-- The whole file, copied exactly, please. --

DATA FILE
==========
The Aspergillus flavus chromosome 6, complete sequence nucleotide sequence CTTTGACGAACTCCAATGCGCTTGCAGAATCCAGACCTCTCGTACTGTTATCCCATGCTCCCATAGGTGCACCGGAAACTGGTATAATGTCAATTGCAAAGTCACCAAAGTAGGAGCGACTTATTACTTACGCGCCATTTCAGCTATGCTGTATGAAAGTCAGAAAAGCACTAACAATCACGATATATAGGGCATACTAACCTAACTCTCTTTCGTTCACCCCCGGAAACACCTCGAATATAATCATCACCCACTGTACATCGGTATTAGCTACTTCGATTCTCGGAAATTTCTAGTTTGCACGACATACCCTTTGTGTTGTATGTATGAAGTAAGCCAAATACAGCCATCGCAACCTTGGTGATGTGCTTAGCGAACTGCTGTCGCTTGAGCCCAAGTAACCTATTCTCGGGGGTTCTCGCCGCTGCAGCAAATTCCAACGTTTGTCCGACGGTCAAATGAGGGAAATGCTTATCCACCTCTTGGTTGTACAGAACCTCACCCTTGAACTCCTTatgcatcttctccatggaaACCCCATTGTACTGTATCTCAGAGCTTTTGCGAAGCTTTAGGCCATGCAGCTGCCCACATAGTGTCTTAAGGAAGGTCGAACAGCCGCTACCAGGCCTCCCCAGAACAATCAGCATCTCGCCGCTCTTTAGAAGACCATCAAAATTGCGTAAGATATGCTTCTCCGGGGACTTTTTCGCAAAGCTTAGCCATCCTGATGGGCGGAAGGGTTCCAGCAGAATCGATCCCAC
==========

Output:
The Aspergillus flavus chromosome 6, complete sequence nucleotide sequence CTTTGACGAACTCCAATGCGCTTGCAGAATCCAGACCTCTCGTACTGTTATCCCATGCTCCCATAGGTGCACCGGAAACTGGTATAATGTCAATTGCAAAGTCACCAAAGTAGGAGCGACTTATTACTTACGCGCCATTTCAGCTATGCTGTATGAAAGTCAGAAAAGCACTAACAATCACGATATATAGGGCATACTAACCTAACTCTCTTTCGTTCACCCCCGGAAACACCTCGAATATAATCATCACCCACTGTACATCGGTATTAGCTACTTCGATTCTCGGAAATTTCTAGTTTGCACGACATACCCTTTGTGTTGTATGTATGAAGTAAGCCAAATACAGCCATCGCAACCTTGGTGATGTGCTTAGCGAACTGCTGTCGCTTGAGCCCAAGTAACCTATTCTCGGGGGTTCTCGCCGCTGCAGCAAATTCCAACGTTTGTCCGACGGTCAAATGAGGGAAATGCTTATCCACCTCTTGGTTGTACAGAACCTCACCCTTGAACTCCTTatgcatcttctccatggaaACCCCATTGTACTGTATCTCAGAGCTTTTGCGAAGCTTTAGGCCATGCAGCTGCCCACATAGTGTCTTAAGGAAGGTCGAACAGCCGCTACCAGGCCTCCCCAGAACAATCAGCATCTCGCCGCTCTTTAGAAGACCATCAAAATTGCGTAAGATATGCTTCTCCGGGGACTTTTTCGCAAAGCTTAGCCATCCTGATGGGCGGAAGGGTTCCAGCAGAATCGATCCCAC